The Kapukotuwa theory flawed
The United National Front (UNF) has invited applications from those who wish to contest the next provincial council elections. This call made so early is suggestive of a show of preparedness and confidence. There will, however, be a surfeit of applications and a mad scramble for securing nominations. Intra party clashes are also likely when the process of short listing gets underway.
The advertisements under discussion remind us of the recent exhortation of UNP General Secretary, Senerath Kapukotuwa that the people should not vote for undesirable elements in the fray. He will find many across the political spectrum endorsing his view.
But it is futile, to borrow a Gandhian aphorism, to try to control steam gushing out from a cauldron by means of a lid without first dousing the flames underneath. Similarly, if these violent elements could be blocked at the very entry point, the question of either rejection or acceptance of them does not arise as several of our readers have pointed out in their letters to the editor. Urging the people to be wary of voting for undesirables after they are nominated is tantamount, in a way, to allowing a group of hijackers to board a plane and then asking the passengers to deal with them!
The vast majority of electors, Mr. Kapukotuwa will agree, rarely make informed decisions. They either get carried away by political rhetoric or tend to look at candidates through the prism of their party loyalties and more often than not do not hesitate to return candidates however unsavoury they may be so long as they are from the party of their choice. That is how cattle thieves, hooch dealers, murderers et al get elected. Prejudice, hatred, friendship, personal interests, impulses, all come into play in exercising one’s franchise as we could well see. Those who are willing to barter their votes or polling cards for a few hundred rupees or a bottle of hooch are not few. Election manifestoes to most people mean nothing more than a pie-crust – something meant to be broken. This is why some political commentators say that masses are asses or refer to them as the swinish multitude.
So, sifting the good from the bad should not be entirely left to the voters.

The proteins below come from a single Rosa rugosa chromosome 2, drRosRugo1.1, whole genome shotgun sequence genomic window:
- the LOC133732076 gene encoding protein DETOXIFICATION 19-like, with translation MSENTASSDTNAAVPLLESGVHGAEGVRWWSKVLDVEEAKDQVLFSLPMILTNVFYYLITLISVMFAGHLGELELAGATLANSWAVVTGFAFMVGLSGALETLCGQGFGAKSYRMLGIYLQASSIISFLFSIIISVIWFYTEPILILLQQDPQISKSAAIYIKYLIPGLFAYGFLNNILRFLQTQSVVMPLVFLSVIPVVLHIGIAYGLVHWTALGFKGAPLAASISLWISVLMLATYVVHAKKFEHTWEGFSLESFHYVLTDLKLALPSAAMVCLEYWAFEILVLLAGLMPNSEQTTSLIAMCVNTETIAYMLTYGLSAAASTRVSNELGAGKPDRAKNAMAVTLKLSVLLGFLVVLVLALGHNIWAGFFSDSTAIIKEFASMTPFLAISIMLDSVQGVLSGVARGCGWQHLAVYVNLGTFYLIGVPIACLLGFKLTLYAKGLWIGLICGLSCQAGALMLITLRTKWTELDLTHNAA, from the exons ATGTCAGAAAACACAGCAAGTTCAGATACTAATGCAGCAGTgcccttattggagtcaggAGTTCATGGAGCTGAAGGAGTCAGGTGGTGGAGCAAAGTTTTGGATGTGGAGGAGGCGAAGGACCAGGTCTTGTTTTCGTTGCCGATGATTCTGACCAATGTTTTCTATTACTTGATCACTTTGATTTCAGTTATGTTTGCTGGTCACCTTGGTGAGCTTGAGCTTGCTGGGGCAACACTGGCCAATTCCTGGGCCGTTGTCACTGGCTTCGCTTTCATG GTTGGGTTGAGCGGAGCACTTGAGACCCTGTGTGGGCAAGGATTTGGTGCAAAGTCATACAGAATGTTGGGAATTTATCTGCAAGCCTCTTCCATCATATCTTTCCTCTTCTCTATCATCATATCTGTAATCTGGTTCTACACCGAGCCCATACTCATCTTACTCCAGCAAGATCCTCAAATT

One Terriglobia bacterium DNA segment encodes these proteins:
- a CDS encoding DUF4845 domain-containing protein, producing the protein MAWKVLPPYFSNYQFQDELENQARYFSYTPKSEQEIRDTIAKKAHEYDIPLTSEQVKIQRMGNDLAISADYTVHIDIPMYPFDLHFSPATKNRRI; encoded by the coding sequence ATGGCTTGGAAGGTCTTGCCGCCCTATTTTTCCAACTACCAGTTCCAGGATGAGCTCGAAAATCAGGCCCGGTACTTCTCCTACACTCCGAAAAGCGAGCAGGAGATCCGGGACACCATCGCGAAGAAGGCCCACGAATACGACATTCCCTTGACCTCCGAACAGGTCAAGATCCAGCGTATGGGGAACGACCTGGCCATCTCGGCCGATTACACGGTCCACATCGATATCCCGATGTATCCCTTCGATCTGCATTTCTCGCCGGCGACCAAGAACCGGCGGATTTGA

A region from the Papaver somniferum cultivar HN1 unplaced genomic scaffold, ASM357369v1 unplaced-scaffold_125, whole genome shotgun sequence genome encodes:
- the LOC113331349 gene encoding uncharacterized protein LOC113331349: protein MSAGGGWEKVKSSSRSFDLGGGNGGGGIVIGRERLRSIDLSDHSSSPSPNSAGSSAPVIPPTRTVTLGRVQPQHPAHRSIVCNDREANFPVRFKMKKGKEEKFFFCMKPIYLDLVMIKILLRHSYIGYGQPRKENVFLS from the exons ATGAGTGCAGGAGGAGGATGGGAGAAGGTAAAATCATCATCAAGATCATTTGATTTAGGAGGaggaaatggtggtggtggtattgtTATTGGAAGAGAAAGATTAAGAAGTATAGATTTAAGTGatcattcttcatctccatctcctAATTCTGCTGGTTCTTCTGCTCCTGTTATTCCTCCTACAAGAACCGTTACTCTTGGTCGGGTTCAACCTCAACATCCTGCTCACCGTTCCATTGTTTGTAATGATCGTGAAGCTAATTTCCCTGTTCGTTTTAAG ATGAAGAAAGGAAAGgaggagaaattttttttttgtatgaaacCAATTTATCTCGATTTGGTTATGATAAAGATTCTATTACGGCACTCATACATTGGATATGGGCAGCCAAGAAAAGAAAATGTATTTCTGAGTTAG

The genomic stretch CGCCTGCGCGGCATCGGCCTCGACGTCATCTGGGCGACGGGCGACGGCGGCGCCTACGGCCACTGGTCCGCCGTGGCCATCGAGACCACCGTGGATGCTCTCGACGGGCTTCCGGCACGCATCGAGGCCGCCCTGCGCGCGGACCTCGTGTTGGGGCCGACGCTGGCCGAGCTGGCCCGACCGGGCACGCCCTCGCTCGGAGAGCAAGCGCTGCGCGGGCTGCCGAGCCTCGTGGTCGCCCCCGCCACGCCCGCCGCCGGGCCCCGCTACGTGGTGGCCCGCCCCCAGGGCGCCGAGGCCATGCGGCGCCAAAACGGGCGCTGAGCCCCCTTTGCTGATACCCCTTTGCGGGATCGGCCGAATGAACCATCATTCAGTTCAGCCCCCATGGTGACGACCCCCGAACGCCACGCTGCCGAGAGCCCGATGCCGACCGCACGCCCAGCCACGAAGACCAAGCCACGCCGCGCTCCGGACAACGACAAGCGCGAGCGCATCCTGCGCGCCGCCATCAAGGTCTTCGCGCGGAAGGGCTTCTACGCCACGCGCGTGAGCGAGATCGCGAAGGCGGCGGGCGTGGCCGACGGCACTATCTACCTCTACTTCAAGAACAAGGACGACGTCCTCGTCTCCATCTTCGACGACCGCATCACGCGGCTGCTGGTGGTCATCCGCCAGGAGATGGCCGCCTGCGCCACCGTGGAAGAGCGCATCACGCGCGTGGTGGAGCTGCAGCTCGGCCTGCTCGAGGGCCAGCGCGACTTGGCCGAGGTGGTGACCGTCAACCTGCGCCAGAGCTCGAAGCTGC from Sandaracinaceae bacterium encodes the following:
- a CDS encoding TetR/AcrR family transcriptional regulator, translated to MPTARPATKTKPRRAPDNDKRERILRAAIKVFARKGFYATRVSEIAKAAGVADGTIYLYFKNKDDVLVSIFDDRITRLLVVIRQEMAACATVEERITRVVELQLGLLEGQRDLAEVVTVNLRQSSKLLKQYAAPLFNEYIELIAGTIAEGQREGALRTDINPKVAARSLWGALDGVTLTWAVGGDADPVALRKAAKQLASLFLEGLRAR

At elections, on the other hand, what matters is not only the number of votes cast legally; much more goes into making Sri Lankan elections. Some thugs don’t believe in the popular vote and with the help of their bogeymen they ‘elect themselves’ by stuffing ballot boxes and looting preferential votes of the meek candidates. They also resort to intimidation of their opponents. Therefore, Mr. Kapukotuwa’s contention that the people deserve the representatives they ‘elect’ is not without serious flaws. Incidentally, Mr. Kapukotuwa sounds somewhat like JRJ, who once asked the people to look after their own security.
He cannot absolve himself of the responsibility of helping keep political thugs at bay by palming off the task to the people entirely. While the people, too, have to be wary of promoting thugs by voting for them, party bigwigs like Mr. Kapukotuwa have an inalienable responsibility to help clean the Augean stables that are Sri Lankan politics.
It behoves him as the General Secretary of the ruling UNP and his leaders to live up to the expectations of the people who mandated them to bring about, inter alia, the new political culture they promised at the last general election.
The Herculean task before Mr. Kapukotuwa is to deny nominations to political thugs masquerading as social workers and rein in the rogue elephants going berserk at the drop of a hat. A kraal of sorts is called for in dealing with the latter.
Mr. Kapukotuwa, who has earned a name for giving a professional touch to running of the party, and his leaders lamenting the political decadence, ought to make a difference by making education and unblemished character the criteria for nominations.
Your comments to the Editor
|NEWS | FEATURES | OPINION | BUSINESS | CARTOON | SPORTS | SATMAG|